plans and is expected to increase dramatically. This latter source is still not well documented, and from Los Angeles and other port cities’ experiences, the shipping industry is a major contributor to regional air pollution.
Dalian is focusing on air quality research to support dust control policies, but it will also benefit from research on PM2.5, which is primarily from combustion sources. Having a better understanding of the ratio of PM2.5 to total PM, as well as its sources, will help Dalian develop effective strategies to protect human health. NOx and ozone monitoring and research are both in need of more attention, particularly given the large and rapidly increasing vehicle fleet. Considering Dalian’s large service industry, and the amount of building construction taking place, there is a major opportunity to improve building energy efficiency. Building-integrated PV ought to be explored, and efficiency standards should be enforced for all new construction. This is one area in which Dalian could continue to be a national leader in environmental management and policy.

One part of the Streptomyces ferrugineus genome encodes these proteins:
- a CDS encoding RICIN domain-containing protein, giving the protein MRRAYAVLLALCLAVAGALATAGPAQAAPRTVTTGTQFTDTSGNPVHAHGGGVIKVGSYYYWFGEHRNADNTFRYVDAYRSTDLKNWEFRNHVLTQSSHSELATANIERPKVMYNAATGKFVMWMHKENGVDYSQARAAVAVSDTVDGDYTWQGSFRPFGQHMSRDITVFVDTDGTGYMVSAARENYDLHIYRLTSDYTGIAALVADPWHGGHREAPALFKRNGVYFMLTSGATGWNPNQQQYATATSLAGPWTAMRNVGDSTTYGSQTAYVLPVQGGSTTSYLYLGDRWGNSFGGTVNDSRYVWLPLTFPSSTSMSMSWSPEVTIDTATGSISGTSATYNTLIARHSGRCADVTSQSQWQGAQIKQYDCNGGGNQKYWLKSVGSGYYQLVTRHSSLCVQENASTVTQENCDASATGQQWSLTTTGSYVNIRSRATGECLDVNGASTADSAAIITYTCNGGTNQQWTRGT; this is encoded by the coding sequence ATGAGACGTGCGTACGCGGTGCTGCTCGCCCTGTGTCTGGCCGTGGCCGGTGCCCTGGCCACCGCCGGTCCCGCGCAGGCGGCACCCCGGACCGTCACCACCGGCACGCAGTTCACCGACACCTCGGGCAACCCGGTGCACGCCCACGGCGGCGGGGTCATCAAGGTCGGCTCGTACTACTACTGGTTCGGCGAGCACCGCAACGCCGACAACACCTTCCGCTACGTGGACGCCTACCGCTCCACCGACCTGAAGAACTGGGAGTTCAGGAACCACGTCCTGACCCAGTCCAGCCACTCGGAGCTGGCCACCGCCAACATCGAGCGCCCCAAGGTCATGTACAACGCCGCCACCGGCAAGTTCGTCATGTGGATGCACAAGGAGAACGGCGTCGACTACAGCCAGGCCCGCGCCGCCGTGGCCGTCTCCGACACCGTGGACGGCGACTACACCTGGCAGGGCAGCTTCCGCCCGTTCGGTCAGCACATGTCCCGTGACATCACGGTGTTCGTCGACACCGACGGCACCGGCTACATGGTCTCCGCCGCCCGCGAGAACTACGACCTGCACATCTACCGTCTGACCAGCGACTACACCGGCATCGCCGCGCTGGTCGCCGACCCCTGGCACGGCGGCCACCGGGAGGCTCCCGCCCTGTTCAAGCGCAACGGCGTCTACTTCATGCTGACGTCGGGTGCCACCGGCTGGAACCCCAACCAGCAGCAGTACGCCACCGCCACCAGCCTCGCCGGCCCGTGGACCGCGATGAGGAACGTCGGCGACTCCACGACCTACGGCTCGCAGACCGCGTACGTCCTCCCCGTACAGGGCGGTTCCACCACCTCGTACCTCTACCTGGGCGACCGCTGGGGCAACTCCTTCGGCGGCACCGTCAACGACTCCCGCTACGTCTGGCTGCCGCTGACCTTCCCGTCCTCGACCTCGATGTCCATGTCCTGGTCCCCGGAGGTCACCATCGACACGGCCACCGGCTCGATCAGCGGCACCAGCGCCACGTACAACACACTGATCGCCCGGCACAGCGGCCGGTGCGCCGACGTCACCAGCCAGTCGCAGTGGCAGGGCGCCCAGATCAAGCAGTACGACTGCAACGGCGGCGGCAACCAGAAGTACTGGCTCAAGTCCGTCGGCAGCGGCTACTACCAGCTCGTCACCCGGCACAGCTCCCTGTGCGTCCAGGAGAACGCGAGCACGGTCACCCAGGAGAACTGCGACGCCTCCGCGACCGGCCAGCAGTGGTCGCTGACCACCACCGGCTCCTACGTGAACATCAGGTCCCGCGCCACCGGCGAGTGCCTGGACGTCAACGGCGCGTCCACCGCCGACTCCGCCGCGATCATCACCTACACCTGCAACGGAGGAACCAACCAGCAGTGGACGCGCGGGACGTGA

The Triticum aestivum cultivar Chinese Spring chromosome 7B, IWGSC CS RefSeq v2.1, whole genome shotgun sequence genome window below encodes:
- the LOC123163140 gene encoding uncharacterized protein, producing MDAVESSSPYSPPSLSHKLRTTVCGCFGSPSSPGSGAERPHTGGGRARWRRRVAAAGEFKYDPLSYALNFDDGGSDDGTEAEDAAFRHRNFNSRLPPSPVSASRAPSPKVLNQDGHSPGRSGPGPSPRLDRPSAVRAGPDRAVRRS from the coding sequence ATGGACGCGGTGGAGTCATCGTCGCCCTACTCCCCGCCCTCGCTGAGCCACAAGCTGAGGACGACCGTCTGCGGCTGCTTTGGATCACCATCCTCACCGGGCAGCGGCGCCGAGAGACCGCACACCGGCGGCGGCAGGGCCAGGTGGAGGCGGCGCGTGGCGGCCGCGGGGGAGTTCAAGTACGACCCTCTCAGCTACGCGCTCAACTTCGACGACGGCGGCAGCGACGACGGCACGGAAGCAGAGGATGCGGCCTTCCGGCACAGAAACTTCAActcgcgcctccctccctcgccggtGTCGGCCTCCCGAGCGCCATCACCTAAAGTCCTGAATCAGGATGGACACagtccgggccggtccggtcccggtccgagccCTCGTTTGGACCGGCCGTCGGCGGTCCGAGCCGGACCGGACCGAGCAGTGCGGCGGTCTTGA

As Dalian expands and local air quality improves, it will need to increase its understanding of regional air quality. This will involve cooperation with other cities in the province, as well as potentially with Korea and Japan. Regional modeling and source apportionment (e.g., Wan et al., 2006) will aid Dalian in developing locally appropriate strategies which benefit regional air quality. Dalian’s strong local science and technology capacity will be an asset in developing and implementing clean energy technologies, as well as research support for its air quality management.
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